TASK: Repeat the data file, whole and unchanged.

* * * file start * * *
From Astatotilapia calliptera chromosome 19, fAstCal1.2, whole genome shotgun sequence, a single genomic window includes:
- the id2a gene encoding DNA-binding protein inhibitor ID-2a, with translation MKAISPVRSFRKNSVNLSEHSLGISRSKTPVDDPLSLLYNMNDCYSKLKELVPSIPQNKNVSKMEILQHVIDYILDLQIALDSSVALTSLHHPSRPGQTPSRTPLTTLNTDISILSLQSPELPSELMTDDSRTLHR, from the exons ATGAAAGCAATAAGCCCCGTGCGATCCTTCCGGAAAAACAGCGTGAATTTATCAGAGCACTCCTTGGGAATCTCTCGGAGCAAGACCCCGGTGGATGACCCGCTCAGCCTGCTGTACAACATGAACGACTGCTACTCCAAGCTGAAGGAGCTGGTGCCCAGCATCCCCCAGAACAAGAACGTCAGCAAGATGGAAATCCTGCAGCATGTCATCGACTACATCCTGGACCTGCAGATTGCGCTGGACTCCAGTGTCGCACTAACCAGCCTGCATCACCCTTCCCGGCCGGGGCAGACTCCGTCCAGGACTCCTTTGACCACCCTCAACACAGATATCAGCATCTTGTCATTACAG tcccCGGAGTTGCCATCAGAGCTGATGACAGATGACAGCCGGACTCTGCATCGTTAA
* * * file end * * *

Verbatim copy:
From Astatotilapia calliptera chromosome 19, fAstCal1.2, whole genome shotgun sequence, a single genomic window includes:
- the id2a gene encoding DNA-binding protein inhibitor ID-2a, with translation MKAISPVRSFRKNSVNLSEHSLGISRSKTPVDDPLSLLYNMNDCYSKLKELVPSIPQNKNVSKMEILQHVIDYILDLQIALDSSVALTSLHHPSRPGQTPSRTPLTTLNTDISILSLQSPELPSELMTDDSRTLHR, from the exons ATGAAAGCAATAAGCCCCGTGCGATCCTTCCGGAAAAACAGCGTGAATTTATCAGAGCACTCCTTGGGAATCTCTCGGAGCAAGACCCCGGTGGATGACCCGCTCAGCCTGCTGTACAACATGAACGACTGCTACTCCAAGCTGAAGGAGCTGGTGCCCAGCATCCCCCAGAACAAGAACGTCAGCAAGATGGAAATCCTGCAGCATGTCATCGACTACATCCTGGACCTGCAGATTGCGCTGGACTCCAGTGTCGCACTAACCAGCCTGCATCACCCTTCCCGGCCGGGGCAGACTCCGTCCAGGACTCCTTTGACCACCCTCAACACAGATATCAGCATCTTGTCATTACAG tcccCGGAGTTGCCATCAGAGCTGATGACAGATGACAGCCGGACTCTGCATCGTTAA